How do they work?
Who are we going to vote for in June this year (2024)? European political party, Europarty, a political group in the European Parliament? Faithful to its tradition of giving greatly similar names to its structures, like the eternal dilemma of the Councils, the EU does not exactly make it easier for the citizens to understand how party politics work at the European level. But fear not, as this short guide will quickly teach you the ABCs and get you up to speed. Five minutes from now on and you will be able to tell the difference between the factions in the European parliament and what sets them apart from national parties as you know them in your own country.
What is a European political party?
Casually referred to as Europarties, these are a type of political party that operates at the transnational level, meaning that they have input from various member states. They are organised along stances on political and social issues rather than national interests. While there are instances of independent Members of the European Parliament (MEPs) joining a European political party, they mostly consist of groupings of national parties. So, when you vote for your preferred candidate from your domestic party, you indirectly vote for a Europarty, which will then strengthen a political group, which will be explained later. The main functions of a Europarty include campaigning for the European elections, closely coordinating with their affiliated Commissioners and heads of governments in the European Council, and proposing a lead candidate (Spitzenkandidat) to run for the position of president of the Commission.
It is important to note here that as of 2018 Europarties are funded through a contribution from the EU Budget. This covers around 90% of the party’s expenditures, while the remainder is financed by the member national parties and private donations. The funds are reserved for the activities of the Europarty and cannot be used for national parties or specific candidates. The EU has taken steps to address the issue of transparency by requesting that the parties submit an annual report. Furthermore, the annual threshold for donations, above which the donor has to provide proper identification, has been lowered to 1500 EUR. In the aftermath of Qatargate, which saw high-profile MEPs involved in corruption and money laundering, and in the wake of a crucial election, transparency is indeed the needed safeguard of the democratic process.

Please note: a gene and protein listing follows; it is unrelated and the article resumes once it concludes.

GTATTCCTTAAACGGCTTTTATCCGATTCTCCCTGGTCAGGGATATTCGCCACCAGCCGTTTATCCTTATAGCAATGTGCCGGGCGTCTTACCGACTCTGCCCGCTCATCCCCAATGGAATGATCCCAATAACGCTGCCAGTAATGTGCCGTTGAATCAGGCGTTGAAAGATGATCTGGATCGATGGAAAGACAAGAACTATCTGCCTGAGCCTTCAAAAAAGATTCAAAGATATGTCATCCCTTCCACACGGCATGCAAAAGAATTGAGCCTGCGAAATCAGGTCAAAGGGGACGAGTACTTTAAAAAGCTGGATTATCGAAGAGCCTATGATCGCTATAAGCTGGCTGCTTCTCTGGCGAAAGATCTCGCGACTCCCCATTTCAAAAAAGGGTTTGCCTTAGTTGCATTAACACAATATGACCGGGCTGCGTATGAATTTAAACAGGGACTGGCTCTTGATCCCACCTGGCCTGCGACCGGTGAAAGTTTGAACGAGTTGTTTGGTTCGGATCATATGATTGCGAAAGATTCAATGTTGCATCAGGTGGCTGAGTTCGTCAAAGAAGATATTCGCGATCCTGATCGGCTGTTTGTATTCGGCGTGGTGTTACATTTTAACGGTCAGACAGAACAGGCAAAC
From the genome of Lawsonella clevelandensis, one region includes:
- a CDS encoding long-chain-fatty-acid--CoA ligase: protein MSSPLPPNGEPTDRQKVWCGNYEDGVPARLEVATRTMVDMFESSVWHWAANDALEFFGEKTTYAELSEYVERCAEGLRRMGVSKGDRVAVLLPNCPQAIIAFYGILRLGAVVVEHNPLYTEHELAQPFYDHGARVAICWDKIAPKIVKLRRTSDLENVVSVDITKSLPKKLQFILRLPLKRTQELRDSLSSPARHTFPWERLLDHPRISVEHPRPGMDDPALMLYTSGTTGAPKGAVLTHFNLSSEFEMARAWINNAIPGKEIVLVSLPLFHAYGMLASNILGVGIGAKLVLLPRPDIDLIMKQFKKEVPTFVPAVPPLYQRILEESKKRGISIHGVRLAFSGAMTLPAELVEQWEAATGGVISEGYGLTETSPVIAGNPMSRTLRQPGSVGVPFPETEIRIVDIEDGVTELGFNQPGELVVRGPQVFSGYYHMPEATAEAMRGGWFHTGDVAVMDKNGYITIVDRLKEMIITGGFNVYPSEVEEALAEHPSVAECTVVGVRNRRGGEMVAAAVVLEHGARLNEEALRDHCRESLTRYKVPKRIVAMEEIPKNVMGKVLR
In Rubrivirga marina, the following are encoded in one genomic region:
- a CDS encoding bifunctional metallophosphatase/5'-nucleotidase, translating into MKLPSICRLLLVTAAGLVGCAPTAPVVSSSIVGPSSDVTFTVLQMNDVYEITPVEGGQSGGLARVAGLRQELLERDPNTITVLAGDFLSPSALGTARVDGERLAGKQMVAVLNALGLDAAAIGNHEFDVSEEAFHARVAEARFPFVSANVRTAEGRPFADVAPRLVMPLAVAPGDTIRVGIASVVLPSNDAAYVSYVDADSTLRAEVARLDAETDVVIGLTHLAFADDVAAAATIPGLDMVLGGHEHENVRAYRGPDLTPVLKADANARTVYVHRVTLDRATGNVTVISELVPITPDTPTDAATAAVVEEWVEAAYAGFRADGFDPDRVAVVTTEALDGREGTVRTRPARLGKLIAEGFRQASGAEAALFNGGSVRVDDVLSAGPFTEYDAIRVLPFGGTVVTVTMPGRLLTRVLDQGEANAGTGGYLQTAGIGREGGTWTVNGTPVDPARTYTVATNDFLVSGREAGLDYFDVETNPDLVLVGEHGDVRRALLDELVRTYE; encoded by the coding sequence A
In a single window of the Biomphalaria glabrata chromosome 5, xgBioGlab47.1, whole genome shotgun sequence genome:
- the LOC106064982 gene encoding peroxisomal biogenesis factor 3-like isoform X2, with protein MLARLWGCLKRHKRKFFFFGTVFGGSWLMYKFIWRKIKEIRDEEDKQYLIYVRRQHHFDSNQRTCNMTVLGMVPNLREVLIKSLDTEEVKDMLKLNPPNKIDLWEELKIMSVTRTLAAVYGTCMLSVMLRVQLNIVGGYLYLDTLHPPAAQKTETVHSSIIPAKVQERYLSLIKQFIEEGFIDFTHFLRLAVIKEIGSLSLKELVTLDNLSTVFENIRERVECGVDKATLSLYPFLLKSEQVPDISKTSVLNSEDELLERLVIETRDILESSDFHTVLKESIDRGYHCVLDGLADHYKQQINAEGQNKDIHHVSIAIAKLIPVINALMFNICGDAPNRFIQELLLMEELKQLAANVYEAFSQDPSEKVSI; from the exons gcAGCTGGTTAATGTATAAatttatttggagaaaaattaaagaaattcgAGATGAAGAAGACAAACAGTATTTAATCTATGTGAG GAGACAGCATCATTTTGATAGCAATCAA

European political parties vs national political parties
Before delving into their differences, let us acknowledge some similarities between European political parties and national political parties. Both are organised along ideological lines. Both types of parties have their respective leadership and share similar hierarchical structures, with a president, vice presidents and secretary general. The decision-making body is the Congress, although when and how often the Congress meets varies between parties.
The differences between these two types of political parties can best be explained through the differences between the European Parliament and national parliaments as institutions. While national Members of Parliament (MPs) can propose legislation, MEPs cannot. Europarties do, thus, not draft proposals for laws. Furthermore, the voting in Parliament is organised not around the parties but around the political groups, which will be introduced shortly. Hence, the coordination of voting strategies does not happen at the level of the Europarties as opposed to standards in national parliaments where the national parties decide. Lastly, the decision-making process of the European Parliament is organised around a large consensus, thus there is no governing party or coalition. We do not see the traditional relationship between ruling parties and parties in opposition, which is typical for the majority of the national systems.
European political parties vs European political groups